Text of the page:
I wonder why noone mentioned this, but one of the huge benefits is their ability to restrict access to underlying tables. You can deny direct access to tables, create views as you see fit (restricting columns/rows) and grant privileges as your app/project dictates. There is never enough protection. And as others said, with no performance degradation whatsoever.

  • Yes, but he see's that as a con, not a pro. There is only the 3 of us, the manager, the programmer and the part-timer (me), who happens to be more experienced than either of them. But you are right...Explaining that is going to be very difficult.
    – crosenblum
    Nov 11, 2010 at 14:26

Short answer: You never needed to use views. Some people feel views are akin to database triggers, and that a database should be treated as simply a stack of data, not its own specialized data processing system.

Performance impact? There should be done.

Who is right? Either/neither. Its just a different philosophy. I see no reason to abandon views.

  • Fair enough. I really have no desire to argue, I just want to make sure are decisions are based on solid evidence, then we won't have it haunt us later afterwards....
    – crosenblum
    Nov 11, 2010 at 14:28

I love using Views - particularly for data that crosses more than one database. It provides a way to pull such data into a single data construct and obscure the somewhat verbose query. However, they have to be used judiciously and carefully to avoid performance bottlenecks. There's not usually a gain in performance.

Still - to exclude them out of hand seems unduly draconian. They have their place. In the end it is probably not a battle worth fighting. To borrow from Kung Fu Panda - "view, don't view..... noodle, don't noodle..."

  • You make good valid points. The 2 main reasons for views to me, was ease of getting certain sets of data, and having the sql server manage the joins, rather than coldfusion. I did think there was a performance gain, but how much and is it still true? I just don't know.
    – crosenblum
    Nov 11, 2010 at 14:27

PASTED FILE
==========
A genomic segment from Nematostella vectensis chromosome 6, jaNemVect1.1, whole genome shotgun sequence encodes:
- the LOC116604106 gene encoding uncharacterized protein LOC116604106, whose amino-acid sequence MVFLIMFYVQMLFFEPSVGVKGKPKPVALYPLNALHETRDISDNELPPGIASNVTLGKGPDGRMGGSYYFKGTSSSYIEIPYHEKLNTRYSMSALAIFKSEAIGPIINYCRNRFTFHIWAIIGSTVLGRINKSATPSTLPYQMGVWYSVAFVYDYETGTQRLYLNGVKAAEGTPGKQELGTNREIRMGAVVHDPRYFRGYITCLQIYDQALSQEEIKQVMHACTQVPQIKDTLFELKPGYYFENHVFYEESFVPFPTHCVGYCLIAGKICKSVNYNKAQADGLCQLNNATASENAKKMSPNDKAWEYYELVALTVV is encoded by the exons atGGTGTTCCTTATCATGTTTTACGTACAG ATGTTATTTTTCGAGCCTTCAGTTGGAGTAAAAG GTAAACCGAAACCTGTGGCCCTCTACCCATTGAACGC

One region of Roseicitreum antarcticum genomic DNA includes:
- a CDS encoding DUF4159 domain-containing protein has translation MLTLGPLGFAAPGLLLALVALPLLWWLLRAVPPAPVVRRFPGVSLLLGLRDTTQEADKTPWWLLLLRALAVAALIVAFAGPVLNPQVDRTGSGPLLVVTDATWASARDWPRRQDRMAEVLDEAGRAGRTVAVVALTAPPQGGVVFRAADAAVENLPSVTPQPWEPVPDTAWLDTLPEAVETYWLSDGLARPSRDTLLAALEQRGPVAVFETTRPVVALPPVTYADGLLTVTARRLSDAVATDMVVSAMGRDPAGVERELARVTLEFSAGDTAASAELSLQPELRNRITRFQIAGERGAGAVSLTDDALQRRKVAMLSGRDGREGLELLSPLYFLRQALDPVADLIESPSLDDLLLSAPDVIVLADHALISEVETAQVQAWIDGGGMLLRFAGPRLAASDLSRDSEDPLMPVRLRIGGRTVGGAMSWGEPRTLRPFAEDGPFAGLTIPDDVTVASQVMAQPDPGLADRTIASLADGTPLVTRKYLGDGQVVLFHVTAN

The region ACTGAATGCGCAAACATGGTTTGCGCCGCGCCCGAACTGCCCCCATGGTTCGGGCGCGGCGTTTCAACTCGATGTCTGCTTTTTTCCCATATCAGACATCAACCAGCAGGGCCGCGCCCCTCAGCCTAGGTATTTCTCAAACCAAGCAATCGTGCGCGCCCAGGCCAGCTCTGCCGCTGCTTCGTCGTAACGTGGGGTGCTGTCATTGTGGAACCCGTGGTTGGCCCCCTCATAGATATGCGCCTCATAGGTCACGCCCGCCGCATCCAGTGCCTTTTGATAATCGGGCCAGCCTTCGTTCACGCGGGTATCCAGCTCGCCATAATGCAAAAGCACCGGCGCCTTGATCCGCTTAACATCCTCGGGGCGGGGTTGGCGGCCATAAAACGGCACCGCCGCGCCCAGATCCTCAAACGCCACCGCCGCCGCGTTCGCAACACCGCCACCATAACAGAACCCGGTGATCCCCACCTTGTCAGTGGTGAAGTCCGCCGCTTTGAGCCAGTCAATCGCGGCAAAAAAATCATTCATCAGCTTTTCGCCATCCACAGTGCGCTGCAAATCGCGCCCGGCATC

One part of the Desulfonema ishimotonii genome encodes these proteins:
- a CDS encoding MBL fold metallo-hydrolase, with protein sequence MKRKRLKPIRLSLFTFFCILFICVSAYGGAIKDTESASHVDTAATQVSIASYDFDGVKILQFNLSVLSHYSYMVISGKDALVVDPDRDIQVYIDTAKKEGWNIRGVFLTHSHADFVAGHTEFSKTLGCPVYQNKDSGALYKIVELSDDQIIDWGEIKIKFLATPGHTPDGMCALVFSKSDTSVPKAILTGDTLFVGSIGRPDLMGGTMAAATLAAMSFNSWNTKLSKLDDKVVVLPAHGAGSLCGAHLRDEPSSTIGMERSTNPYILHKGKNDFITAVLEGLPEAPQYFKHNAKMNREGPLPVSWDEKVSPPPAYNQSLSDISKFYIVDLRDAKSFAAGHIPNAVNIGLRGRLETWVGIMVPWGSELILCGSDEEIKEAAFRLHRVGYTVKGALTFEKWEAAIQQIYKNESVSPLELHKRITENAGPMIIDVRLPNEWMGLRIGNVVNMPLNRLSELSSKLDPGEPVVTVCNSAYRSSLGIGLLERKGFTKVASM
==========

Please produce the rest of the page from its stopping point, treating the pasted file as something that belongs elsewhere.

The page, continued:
• 1
    My question would be what is the measurable benefit gained by not using not using any views? No, they are not a cure all. But providing a more simplified interface and centralized access point to certain sets of data is a strong selling point. Especially in databases that support a lot of reports. Views can also provide a layer of insulation against schema changes that is not always possible with cfquery's. (I have not used them much, but ms sql also provides indexed views.) So again one has to ask, what does the application gain by not using them at all? View-phobia is not a good reason.
    – Leigh
    Nov 11, 2010 at 15:57
  • ...(cont'd) Re: it is very inconvenient to have to lookup the code for a view. Honestly, that is just a normal part of database development. That is like saying do not stored procedures because you have to look up the code. Developer convenience should not be the sole deciding factor..
    – Leigh
    Nov 11, 2010 at 16:12
  • But the main point he made was that when he had to look at our coldfusion code, he wanted the convenience of having all the sql code there as well, instead of using views, which only show's the needed fields for select, where or order by statements....
    – crosenblum
    Nov 15, 2010 at 4:26

that the performance benefit is minimal

So basically he thought before that there is a significant performance benefit. And noone ever told him to read the manual.

Views NEVER (!) had a performnce benefit. They always have been about easy of use. Like code snippets. MATERIALIZED views are another thing, but they are pretty new and not what was meant here.

Views always were about maing SQL programming easier. They always got evaluated at runtime.

So, basically, you have a notcompetent manager with delusions and not someone cracked them and he overreacts by not seeing the advantages.

  • Well when you have a multi-join query as a view, isn't it less work to have the joins done via the view, vs, sending the query with the joins via some web programming language?
    – crosenblum
    Feb 12, 2013 at 15:38